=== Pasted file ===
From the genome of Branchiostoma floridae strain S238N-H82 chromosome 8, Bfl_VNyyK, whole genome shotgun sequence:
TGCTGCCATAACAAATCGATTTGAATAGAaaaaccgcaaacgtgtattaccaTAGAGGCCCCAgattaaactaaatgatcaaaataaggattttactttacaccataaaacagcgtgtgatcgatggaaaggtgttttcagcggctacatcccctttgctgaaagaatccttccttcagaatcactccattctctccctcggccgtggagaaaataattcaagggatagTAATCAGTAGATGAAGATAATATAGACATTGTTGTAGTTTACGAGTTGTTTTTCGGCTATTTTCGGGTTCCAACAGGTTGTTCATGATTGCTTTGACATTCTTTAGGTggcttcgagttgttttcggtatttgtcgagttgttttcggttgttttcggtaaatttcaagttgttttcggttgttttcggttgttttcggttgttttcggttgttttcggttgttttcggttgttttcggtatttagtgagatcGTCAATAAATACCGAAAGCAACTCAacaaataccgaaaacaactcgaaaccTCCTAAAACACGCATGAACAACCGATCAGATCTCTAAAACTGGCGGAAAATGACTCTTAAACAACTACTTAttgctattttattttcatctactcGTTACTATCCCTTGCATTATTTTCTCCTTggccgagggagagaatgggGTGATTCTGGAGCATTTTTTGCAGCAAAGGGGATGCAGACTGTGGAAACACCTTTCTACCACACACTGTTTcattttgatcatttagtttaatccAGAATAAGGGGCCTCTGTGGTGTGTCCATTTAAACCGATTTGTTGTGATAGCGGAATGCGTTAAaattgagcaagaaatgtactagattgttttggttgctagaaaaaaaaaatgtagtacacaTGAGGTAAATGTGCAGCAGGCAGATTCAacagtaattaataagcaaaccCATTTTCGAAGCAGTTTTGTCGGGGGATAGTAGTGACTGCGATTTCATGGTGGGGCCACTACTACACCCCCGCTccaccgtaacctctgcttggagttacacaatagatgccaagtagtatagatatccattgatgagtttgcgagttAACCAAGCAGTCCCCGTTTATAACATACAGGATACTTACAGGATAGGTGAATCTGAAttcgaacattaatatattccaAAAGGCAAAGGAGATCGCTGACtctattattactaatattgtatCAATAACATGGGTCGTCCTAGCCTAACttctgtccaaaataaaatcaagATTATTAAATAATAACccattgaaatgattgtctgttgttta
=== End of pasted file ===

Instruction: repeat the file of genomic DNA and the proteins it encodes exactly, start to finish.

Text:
From the genome of Branchiostoma floridae strain S238N-H82 chromosome 8, Bfl_VNyyK, whole genome shotgun sequence:
TGCTGCCATAACAAATCGATTTGAATAGAaaaaccgcaaacgtgtattaccaTAGAGGCCCCAgattaaactaaatgatcaaaataaggattttactttacaccataaaacagcgtgtgatcgatggaaaggtgttttcagcggctacatcccctttgctgaaagaatccttccttcagaatcactccattctctccctcggccgtggagaaaataattcaagggatagTAATCAGTAGATGAAGATAATATAGACATTGTTGTAGTTTACGAGTTGTTTTTCGGCTATTTTCGGGTTCCAACAGGTTGTTCATGATTGCTTTGACATTCTTTAGGTggcttcgagttgttttcggtatttgtcgagttgttttcggttgttttcggtaaatttcaagttgttttcggttgttttcggttgttttcggttgttttcggttgttttcggttgttttcggttgttttcggtatttagtgagatcGTCAATAAATACCGAAAGCAACTCAacaaataccgaaaacaactcgaaaccTCCTAAAACACGCATGAACAACCGATCAGATCTCTAAAACTGGCGGAAAATGACTCTTAAACAACTACTTAttgctattttattttcatctactcGTTACTATCCCTTGCATTATTTTCTCCTTggccgagggagagaatgggGTGATTCTGGAGCATTTTTTGCAGCAAAGGGGATGCAGACTGTGGAAACACCTTTCTACCACACACTGTTTcattttgatcatttagtttaatccAGAATAAGGGGCCTCTGTGGTGTGTCCATTTAAACCGATTTGTTGTGATAGCGGAATGCGTTAAaattgagcaagaaatgtactagattgttttggttgctagaaaaaaaaaatgtagtacacaTGAGGTAAATGTGCAGCAGGCAGATTCAacagtaattaataagcaaaccCATTTTCGAAGCAGTTTTGTCGGGGGATAGTAGTGACTGCGATTTCATGGTGGGGCCACTACTACACCCCCGCTccaccgtaacctctgcttggagttacacaatagatgccaagtagtatagatatccattgatgagtttgcgagttAACCAAGCAGTCCCCGTTTATAACATACAGGATACTTACAGGATAGGTGAATCTGAAttcgaacattaatatattccaAAAGGCAAAGGAGATCGCTGACtctattattactaatattgtatCAATAACATGGGTCGTCCTAGCCTAACttctgtccaaaataaaatcaagATTATTAAATAATAACccattgaaatgattgtctgttgttta